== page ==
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Something was wrong, very wrong. Amid all the excitement, something was eating away inside me, and I didn’t know it.

Swept up in events, engrossed in the new, embracing the challenges ahead, deeper down, something fundamental inside had shifted, and the destabilising impact of it would only show itself over the coming weeks. It would be months, if not years, before I could name what had happened to me.

The quiet, almost unseen trauma of it would eventually set in motion a series of life upheavals that ultimately would put me in a very different space. It was the start of an evolution involving pain, personal heartache and mental health challenges.

In Coldplay’s words, ‘Nobody said it was easy, no one said it would be so hard.’

What had happened? I had shifted careers; that is what had happened, and not by so very much.

It was a great new role in a great new city – Dubai – with a great company with a culture very different and much more positive than I’d known in three decades.

But therein lay the Shawshank Redemption-esque quandary. I’d been in one career, one industry for three decades, fundamentally, I knew my turf and my strengths, developed over 30 years, but I’d been quietly institutionalised. So, like the inmates of that film, walking out of prison gates I’d myself unwittingly fashioned into a landscape I didn’t know had a profound impact.

Perhaps the trigger was the business card; where the title had once read journalist and then editor, it now read ‘senior consultant’, a small change perhaps, but what it represented what a complete reorganisation of my mental DNA.

Until that point, my entire self-image since I was a teenager, essentially who Scott was at his core, had been that story getter/teller, but at some blurred point in my past, my sense of individual, my sense of self had been overwritten by a job description. Like a virus, it had attached itself to the cells of my deep-seated and unknown insecurity; it had supplanted ‘Scott the human’ with ‘Scott the role’. My job was not something I did; it was who I was.

And so that business card and everything it represented in a flash had ripped up the foundations of my identity.

Over the next six months, while externally, or at least professionally, my work was valued, inside I was all at sea. My responses to situations were irrational, minor frustrations would ignite internal furies that occasionally manifested in foot stamping. Thankfully mobiles meant there were no phones to slam. I constantly questioned my judgement, I found it hard not to take feedback personally, my long-held imposter syndrome was now in overdrive, and I had no North Star to guide me. I grieved for the loss of the old (on the surface at least) confident Scott, the man who had applied for this change in the first place. Where had that certainty gone? Where had my confidence gone?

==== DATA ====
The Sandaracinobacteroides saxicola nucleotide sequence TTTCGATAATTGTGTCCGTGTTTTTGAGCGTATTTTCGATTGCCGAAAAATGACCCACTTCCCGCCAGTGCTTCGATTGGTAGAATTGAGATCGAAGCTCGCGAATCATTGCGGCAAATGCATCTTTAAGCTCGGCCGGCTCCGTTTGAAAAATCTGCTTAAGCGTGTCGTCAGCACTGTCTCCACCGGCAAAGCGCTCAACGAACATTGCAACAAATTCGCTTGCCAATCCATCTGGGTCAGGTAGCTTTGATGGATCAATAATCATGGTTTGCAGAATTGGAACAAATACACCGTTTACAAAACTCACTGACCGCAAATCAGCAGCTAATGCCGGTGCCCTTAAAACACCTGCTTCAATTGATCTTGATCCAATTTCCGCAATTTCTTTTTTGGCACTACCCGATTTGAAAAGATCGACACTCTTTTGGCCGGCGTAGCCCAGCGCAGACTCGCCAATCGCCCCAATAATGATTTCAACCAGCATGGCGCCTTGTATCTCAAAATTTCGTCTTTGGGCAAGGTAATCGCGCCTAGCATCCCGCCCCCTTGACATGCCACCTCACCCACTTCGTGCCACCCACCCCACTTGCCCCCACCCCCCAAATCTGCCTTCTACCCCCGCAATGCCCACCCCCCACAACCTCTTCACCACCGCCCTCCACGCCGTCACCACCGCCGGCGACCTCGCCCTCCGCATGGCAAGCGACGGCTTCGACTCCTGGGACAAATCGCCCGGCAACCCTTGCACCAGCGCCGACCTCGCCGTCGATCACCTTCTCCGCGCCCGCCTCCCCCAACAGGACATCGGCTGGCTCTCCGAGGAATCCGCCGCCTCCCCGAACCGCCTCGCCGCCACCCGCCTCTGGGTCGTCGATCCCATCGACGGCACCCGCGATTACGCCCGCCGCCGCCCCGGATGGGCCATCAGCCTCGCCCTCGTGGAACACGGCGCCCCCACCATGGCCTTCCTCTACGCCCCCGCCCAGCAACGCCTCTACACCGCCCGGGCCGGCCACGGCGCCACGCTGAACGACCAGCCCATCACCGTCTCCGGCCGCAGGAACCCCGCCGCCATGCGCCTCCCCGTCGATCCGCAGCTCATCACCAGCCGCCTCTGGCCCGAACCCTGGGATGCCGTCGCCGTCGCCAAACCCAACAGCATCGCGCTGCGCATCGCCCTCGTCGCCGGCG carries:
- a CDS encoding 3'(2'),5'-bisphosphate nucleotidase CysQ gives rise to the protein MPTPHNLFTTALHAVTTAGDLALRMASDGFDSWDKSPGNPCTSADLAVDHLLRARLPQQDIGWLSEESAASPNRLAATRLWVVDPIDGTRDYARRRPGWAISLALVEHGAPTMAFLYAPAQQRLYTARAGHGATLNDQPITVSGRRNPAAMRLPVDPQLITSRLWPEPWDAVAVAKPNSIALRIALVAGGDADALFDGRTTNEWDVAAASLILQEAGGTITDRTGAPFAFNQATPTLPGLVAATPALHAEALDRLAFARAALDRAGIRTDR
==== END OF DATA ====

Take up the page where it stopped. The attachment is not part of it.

I would take client calls at weekends or nights and withdraw from my family, who rightly called this out, but I was reeling. I dismissed this as ‘they simply didn’t know the pressure I was under’. That led to unnecessary arguments, in which I was wrong but couldn’t see it. In the build-up to flights away, I would tell myself it would be simpler, I’d be able to focus on the work without the ‘distractions’, but within minutes on the plane rolling down the tarmac, I’d be in tears.

At a base level, physically and emotionally, I knew that family was the North Star, but I spent many months hiding from this truth, telling myself not to be weak, to ‘man up’, to ‘suck it up, buttercup’, and to keep working.

Looking back, especially given my mission now, changing careers was an incredible privilege. It represented a remarkable period of growth, and it was the beginning of the separation of role and self. It started me down the road to rediscovering myself. It’s a path I treasure and continue to walk.

So, would I recommend changing careers? It was absolutely one of the best life choices I ever made, but it would take me years to recognise what it truly gave me.

If you are thinking of shifting your career, and given the economic climate, this may be something you chose to do, or is forced upon you, here are ten things to look for and ten ways to cope.

Ten stresses to be prepared for:

  • Anxiety and fear of the unknown
  • Imposter syndrome
  • Loss of identity or self-worth
  • Strained relationships
  • Financial stress
  • Difficulty in work-life balance
  • Comparing yourself to others
  • Overwhelm and decision fatigue
  • Burnout
  • Grief and loss from leaving your previous career

Ten coping strategies:

  • Develop a support network: Connect with friends, family, and professional networks to share your experiences and seek guidance.
  • Set realistic expectations: Understand that adjusting to a new career takes time and that setbacks are a natural part of the process.
  • Practice self-compassion: Be kind to yourself and recognise that it’s okay to feel overwhelmed or uncertain at times.
  • Embrace learning: View this transition as an opportunity to learn and grow, both professionally and personally.
  • Prioritise self-care: Make time for activities that promote physical, emotional, and mental well-being, such as exercise, mindfulness, and hobbies.
  • Establish boundaries: Set clear limits between work and personal life to maintain a healthy balance.
  • Seek professional help: If you’re struggling with your mental health, consider speaking with a therapist or counsellor.
  • Break tasks into smaller steps: When faced with a large task, break it down into smaller, more manageable tasks to reduce stress.
  • Focus on your strengths: Recognise your unique skills and abilities, and use them to build confidence in your new career.
  • Develop a routine: Establishing a consistent daily routine can help create a sense of stability during this period of change.